A five-woman panel of in-house counsel, private practitioners and ITC judges shared their experiences of litigating technology in the first session of the day.
Joan McGillycuddy, chief IP counsel, Avon Products (centreof panel, right), explained that it is vital that litigators do not get lost in the technology. “Litigation is really about talking to people. Talk to people early. Your engineers and scientists are the ones in your business who know what the relevant documents are, even if they don’t know the names of them.”
But she emphasised that documents on their own do little to win a case. “It is the people who explain them. If you don’t appreciate that, then you won’t be litigating, you’ll be managing paper.”
McGillycuddy added that it is important for in-house counsel to train their business’s staff to understand the importance of maintaining documents, and of letting them go.
“Teach the new guys. It’s hard to let go of things but it’s important. Implement routine checks on people’s computers. Tell people: ‘Look, you have to take a Friday to deal with this’.”
Irene Kosturakis, chief IP counsel, BMC Software, outlined her experiences of managing document production at BMC. “Software developers are the biggest pack rats in the world,” she said.
The panellists also underlined the importance of maintaining professional relationships with opposing counsel during disputes.
“To protect you, private practice can sometimes get too aggressive and I have to stop them,” said Avon’s McGillycuddy. “We operate in a small community and we need to continue a relationship with these people.”
Monisha Deka, an investigative attorney at the US International Trade Commission (a venue that moderator Holly Engelmann of McKool Smith described as “litigation on crack”), provided a third party view on the importance on maintaining cordial relations.
“Part of my job is magistrating discovery calls. It never works if people start being unpleasant,” she said.
Bita Goldman, general counsel & VP of operations at Quantum Networks, said that lawyers should try to be kind to one another during litigation. “Don’t be hostile for the sake of it and never try to embarrass another attorney in court. Remember this is just one case in what I hope will be long careers.”
But she added: “Saying that, some attorneys are just unbearable. My theory is over-prepare and then go with the flow. Document everything you talk about but stay pleasant.”
Lawyers in two sessions dealt with the issue of non-practising entities.
“When my company comes out with a new product I brace myself. It won’t just be attractive to consumers but also to NPEs,” said Michelle Fleming, general counsel at Digium (pictured on left), during a session moderated by lawyers from Baker & McKenzie. Fleming outlined some of the latest legislative proposals in the US to tackle what many regard as patent trolls’ potentially chilling effect on business arguing that more comprehensive proposals had stalled due to lobbying from the bar.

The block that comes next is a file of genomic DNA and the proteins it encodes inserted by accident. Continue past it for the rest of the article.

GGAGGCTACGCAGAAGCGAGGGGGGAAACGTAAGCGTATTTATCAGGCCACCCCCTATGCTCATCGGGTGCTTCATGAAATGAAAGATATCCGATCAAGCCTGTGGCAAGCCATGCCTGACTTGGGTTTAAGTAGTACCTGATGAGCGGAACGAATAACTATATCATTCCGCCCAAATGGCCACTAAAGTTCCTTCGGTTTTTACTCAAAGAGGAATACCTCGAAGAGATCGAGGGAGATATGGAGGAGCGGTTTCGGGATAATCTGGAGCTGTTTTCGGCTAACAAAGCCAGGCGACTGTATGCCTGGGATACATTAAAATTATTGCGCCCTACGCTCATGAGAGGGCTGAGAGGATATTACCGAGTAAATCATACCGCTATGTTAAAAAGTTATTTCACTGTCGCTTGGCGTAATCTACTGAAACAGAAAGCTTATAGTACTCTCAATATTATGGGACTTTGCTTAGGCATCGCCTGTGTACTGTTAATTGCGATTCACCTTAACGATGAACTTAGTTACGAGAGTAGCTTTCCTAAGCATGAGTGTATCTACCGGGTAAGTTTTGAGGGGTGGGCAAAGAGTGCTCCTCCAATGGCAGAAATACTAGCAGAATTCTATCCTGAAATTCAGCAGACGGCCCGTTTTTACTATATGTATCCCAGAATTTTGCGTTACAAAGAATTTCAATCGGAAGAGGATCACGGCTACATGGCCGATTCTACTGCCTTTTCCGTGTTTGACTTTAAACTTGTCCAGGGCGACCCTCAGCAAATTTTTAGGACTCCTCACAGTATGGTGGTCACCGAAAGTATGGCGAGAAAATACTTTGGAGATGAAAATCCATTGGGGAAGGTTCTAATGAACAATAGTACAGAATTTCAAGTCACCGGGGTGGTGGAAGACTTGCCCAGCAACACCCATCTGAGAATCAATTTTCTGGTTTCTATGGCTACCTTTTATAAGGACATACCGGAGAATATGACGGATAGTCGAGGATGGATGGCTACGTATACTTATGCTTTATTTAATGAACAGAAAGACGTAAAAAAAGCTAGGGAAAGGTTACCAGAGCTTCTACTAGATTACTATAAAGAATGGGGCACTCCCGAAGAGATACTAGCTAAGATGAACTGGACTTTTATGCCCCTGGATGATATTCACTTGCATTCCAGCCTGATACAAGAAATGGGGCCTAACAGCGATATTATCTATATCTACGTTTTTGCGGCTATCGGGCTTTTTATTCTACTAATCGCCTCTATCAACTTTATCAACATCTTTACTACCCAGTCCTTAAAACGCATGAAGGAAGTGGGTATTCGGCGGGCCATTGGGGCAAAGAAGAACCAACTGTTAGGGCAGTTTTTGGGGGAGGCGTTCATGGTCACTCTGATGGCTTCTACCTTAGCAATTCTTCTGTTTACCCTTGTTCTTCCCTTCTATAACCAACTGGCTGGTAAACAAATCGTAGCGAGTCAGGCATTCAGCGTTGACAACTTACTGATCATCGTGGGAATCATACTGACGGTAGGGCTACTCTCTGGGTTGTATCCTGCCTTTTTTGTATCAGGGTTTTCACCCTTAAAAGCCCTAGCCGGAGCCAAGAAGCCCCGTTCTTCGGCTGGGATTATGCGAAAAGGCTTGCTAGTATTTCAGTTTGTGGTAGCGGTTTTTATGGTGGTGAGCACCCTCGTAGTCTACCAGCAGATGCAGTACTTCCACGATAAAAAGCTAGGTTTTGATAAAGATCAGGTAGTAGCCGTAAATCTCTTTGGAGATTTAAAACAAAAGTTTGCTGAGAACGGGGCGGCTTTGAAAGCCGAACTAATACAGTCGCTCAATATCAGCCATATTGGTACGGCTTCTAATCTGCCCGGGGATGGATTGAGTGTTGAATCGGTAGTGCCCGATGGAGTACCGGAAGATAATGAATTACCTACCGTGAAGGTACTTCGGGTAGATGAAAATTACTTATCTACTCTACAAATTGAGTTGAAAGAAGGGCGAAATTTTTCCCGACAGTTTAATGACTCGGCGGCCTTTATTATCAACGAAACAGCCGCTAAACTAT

“Trial lawyers don’t like anything that smells like tort reform,” she said.
Fleming advised law makers to reject most of the piecemeal attempts to reform the law governing the behaviour of NPEs and back the Innovation Act. “It is comprehensive and strong. The risk is that if legislators don’t do that then NPEs will pick one of the other bills to support and say: ‘Look, we support patent reform’.”
In a session on the Unitary Patent and the Unified Patent Court, Catherine Lacavera, director of litigation at Google, suggested that one reason why NPE activity is higher in the United States than in Europe is because plaintiffs in Europe often need to pay a filing fee based on the size of their claim.
“Here, everyone asks for $1 billion,” she said.
But she voiced concern that European policy makers are considering setting lower court fees for SME users of the new UPC system. “We have seen in Texas than when carve-outs are on offer entities restructure as SMEs.”
Katie Blakley, global patent counsel at Bayer HeathCare Diabetes Care, concluded the session, moderated by lawyers from Powell Gilbert, by reminding the predominantly American audience that they need to prepare a strategy for the Unitary Patent and UPC.
“You need to revisit your licence agreements in the light of the opt-out provisions and consider the kind of arrangements you will put into co-development deals in the future.”
“There’s a lot to do,” she said.
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